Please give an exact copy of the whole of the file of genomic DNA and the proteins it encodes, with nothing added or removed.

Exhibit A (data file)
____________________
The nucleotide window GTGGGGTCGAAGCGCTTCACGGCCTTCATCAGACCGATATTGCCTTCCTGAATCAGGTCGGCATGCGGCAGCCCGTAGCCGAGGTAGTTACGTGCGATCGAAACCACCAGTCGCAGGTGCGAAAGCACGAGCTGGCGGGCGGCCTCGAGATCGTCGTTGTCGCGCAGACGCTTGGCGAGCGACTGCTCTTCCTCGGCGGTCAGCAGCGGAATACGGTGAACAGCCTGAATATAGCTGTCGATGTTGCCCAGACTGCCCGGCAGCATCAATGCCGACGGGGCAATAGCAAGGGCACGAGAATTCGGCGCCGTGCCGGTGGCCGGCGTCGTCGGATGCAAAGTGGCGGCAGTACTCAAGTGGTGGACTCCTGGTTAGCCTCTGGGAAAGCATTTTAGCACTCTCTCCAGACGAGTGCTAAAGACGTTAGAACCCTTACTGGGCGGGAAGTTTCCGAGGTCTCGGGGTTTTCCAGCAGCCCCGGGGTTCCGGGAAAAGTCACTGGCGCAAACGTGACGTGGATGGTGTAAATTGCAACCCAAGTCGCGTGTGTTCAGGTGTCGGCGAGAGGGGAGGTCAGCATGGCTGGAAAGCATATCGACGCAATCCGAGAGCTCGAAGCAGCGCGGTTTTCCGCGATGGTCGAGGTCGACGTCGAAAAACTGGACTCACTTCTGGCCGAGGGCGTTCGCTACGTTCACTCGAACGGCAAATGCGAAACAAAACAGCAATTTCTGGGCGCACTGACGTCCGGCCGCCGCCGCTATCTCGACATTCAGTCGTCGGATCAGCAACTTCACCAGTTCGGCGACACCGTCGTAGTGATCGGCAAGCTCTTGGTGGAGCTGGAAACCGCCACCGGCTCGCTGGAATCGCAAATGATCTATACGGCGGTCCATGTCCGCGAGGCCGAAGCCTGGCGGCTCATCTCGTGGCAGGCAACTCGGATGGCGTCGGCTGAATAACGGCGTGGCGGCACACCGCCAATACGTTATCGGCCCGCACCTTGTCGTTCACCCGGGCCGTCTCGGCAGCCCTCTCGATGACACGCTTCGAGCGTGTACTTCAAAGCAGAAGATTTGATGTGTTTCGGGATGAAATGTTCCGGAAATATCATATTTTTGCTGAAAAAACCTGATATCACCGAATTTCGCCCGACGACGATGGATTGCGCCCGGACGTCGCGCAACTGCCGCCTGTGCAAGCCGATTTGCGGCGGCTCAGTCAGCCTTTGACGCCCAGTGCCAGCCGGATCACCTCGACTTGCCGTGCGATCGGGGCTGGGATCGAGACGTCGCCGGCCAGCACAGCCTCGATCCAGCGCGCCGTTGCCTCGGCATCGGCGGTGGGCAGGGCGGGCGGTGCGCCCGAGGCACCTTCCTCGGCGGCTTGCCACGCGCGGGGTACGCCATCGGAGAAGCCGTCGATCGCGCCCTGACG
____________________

The nucleotide window GTGGGGTCGAAGCGCTTCACGGCCTTCATCAGACCGATATTGCCTTCCTGAATCAGGTCGGCATGCGGCAGCCCGTAGCCGAGGTAGTTACGTGCGATCGAAACCACCAGTCGCAGGTGCGAAAGCACGAGCTGGCGGGCGGCCTCGAGATCGTCGTTGTCGCGCAGACGCTTGGCGAGCGACTGCTCTTCCTCGGCGGTCAGCAGCGGAATACGGTGAACAGCCTGAATATAGCTGTCGATGTTGCCCAGACTGCCCGGCAGCATCAATGCCGACGGGGCAATAGCAAGGGCACGAGAATTCGGCGCCGTGCCGGTGGCCGGCGTCGTCGGATGCAAAGTGGCGGCAGTACTCAAGTGGTGGACTCCTGGTTAGCCTCTGGGAAAGCATTTTAGCACTCTCTCCAGACGAGTGCTAAAGACGTTAGAACCCTTACTGGGCGGGAAGTTTCCGAGGTCTCGGGGTTTTCCAGCAGCCCCGGGGTTCCGGGAAAAGTCACTGGCGCAAACGTGACGTGGATGGTGTAAATTGCAACCCAAGTCGCGTGTGTTCAGGTGTCGGCGAGAGGGGAGGTCAGCATGGCTGGAAAGCATATCGACGCAATCCGAGAGCTCGAAGCAGCGCGGTTTTCCGCGATGGTCGAGGTCGACGTCGAAAAACTGGACTCACTTCTGGCCGAGGGCGTTCGCTACGTTCACTCGAACGGCAAATGCGAAACAAAACAGCAATTTCTGGGCGCACTGACGTCCGGCCGCCGCCGCTATCTCGACATTCAGTCGTCGGATCAGCAACTTCACCAGTTCGGCGACACCGTCGTAGTGATCGGCAAGCTCTTGGTGGAGCTGGAAACCGCCACCGGCTCGCTGGAATCGCAAATGATCTATACGGCGGTCCATGTCCGCGAGGCCGAAGCCTGGCGGCTCATCTCGTGGCAGGCAACTCGGATGGCGTCGGCTGAATAACGGCGTGGCGGCACACCGCCAATACGTTATCGGCCCGCACCTTGTCGTTCACCCGGGCCGTCTCGGCAGCCCTCTCGATGACACGCTTCGAGCGTGTACTTCAAAGCAGAAGATTTGATGTGTTTCGGGATGAAATGTTCCGGAAATATCATATTTTTGCTGAAAAAACCTGATATCACCGAATTTCGCCCGACGACGATGGATTGCGCCCGGACGTCGCGCAACTGCCGCCTGTGCAAGCCGATTTGCGGCGGCTCAGTCAGCCTTTGACGCCCAGTGCCAGCCGGATCACCTCGACTTGCCGTGCGATCGGGGCTGGGATCGAGACGTCGCCGGCCAGCACAGCCTCGATCCAGCGCGCCGTTGCCTCGGCATCGGCGGTGGGCAGGGCGGGCGGTGCGCCCGAGGCACCTTCCTCGGCGGCTTGCCACGCGCGGGGTACGCCATCGGAGAAGCCGTCGATCGCGCCCTGACG